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This monument was dedicated to Benning’s Brigade, part of Hood’s Division in the Army of Northern Virginia. The brigade was commanded by General Benning, who before the war was a politician and judge in the state of Georgia, and on the State Supreme Court prior to the war. The Monument stands to mark where the Brigade was located on July 2, 1863 (second day of battle) in Devils Den.

Monument to Benning's Brigade

Monument to Benning's Brigade

View of Devil's Den from Little Round Top

View of Devil's Den from Little Round Top

Benning’s Brigade Arrived on July 2nd and formed the Confederate line around Devils Den. They were behind Law’s and Robertson’s Brigade that moved forward on Devil’s Den below little round top. Those three brigades combined to take Devil’s Den, this resulted in Benning’s Brigade taking a number of prisoners and the guns from the 4th New York Battery. They held Devil’s Den through July 3rd and finally retreated to the rear of the Confederate Army.

Devil’s Den was originally used by the Union artillery to counter fire the Confederate artillery that was being used to support Mclaws assault. Benning’s assault of Devil’s Den occurred around 4PM on July 2nd, and was successful in dislodging the Union artillery. The fighting in Devil’s Den was some of the fiercest and bloodiest of the second day, as the Union used some of their reserve artillery as cover of the gap between Little Round top and the Union used Scattershot in the gap to disrupt and cause devastation to the Confederate Lines that were assaulting through Devil’s Den.

Benning’s Assault continued through Devil’s Den but was soon pushed back to the rock hill of Devil’s Den by the 40th New York Volunteer Infantry Regiment. As Benning continued their assault up Little Round Top they posted sharpshooters in the rocks as cover to try and disrupt the command of the Union lines up in the hills. Benning had 1500 men present for the assault of the Devil’s Den and ended up losing around a third of his men.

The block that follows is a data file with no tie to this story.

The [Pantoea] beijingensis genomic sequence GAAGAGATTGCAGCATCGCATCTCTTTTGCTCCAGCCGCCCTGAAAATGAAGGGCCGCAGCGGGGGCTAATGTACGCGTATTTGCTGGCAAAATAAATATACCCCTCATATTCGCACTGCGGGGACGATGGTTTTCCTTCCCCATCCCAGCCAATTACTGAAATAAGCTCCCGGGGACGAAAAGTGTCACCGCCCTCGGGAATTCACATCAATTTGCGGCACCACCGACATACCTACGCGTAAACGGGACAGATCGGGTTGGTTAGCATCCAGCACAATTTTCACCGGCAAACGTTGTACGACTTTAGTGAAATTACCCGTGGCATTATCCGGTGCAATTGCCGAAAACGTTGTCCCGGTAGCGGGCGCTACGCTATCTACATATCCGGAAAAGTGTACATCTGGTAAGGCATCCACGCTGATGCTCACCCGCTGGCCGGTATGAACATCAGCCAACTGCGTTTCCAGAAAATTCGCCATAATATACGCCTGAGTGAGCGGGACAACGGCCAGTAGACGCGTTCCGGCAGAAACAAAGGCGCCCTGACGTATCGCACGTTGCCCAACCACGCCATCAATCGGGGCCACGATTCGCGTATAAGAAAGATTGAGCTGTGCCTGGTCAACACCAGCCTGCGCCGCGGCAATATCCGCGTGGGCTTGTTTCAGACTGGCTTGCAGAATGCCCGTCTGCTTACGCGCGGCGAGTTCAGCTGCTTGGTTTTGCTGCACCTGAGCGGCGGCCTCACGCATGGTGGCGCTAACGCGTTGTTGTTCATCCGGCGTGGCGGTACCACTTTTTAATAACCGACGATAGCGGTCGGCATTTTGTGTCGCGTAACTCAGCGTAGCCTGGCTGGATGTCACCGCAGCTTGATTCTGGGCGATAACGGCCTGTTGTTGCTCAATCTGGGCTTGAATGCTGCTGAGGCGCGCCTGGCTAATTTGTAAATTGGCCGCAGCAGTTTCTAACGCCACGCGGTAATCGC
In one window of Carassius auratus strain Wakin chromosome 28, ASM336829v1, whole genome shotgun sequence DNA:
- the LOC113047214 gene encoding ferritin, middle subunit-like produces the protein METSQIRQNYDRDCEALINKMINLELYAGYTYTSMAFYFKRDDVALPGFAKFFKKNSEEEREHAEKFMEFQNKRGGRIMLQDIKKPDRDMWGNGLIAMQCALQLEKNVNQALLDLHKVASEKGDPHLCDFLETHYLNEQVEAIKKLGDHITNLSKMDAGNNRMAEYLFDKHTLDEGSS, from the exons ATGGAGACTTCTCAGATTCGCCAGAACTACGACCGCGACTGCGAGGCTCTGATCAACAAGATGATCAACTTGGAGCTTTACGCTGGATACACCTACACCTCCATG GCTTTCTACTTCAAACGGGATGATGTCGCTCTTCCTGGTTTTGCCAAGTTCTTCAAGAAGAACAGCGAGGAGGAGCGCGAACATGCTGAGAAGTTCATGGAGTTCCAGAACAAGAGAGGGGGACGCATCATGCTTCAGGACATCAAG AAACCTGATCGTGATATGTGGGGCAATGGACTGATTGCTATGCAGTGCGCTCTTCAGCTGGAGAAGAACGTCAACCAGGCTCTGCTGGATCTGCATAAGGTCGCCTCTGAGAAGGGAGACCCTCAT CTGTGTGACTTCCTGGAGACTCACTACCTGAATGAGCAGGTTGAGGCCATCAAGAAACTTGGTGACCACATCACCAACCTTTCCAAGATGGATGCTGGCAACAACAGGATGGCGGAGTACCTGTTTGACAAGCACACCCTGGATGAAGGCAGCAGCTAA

The words on the monument are as follows:

C. S. A.

Army of Northern Virginia

Longstreet’s Corps Hood’s Division

Benning’s Brigade

2nd 15th 17th 20th Georgia Infantry

July 2. Arrived and formed line about 4 P. M. in rear of Law’s and Robertson’s Brigades and moving forward in support of these took prominent part in the severe conflict which resulted in the capture of Devil’s Den together with a number of prisoners and three guns of the 4th New York Battery.

July 3. Held Devil’s Den and the adjacent crest of rocky ridge until late in the evening when under orders the Brigade retired to position near here. Through mistake of orders the 15th Georgia did not retire directly but moved northward encountered a superior Union force and suffered considerable loss.

July 4. Occupied breastworks near here facing southward until midnight.

July 5. About 5 A. M. began the march to Hagerstown Md.

Present about 1500 Losses 509

Hawks, Steve A. "Monument to Benning's Brigade at Gettysburg." The Battle of Gettysburg. Accessed March 01, 2019. 28 Feb 2019.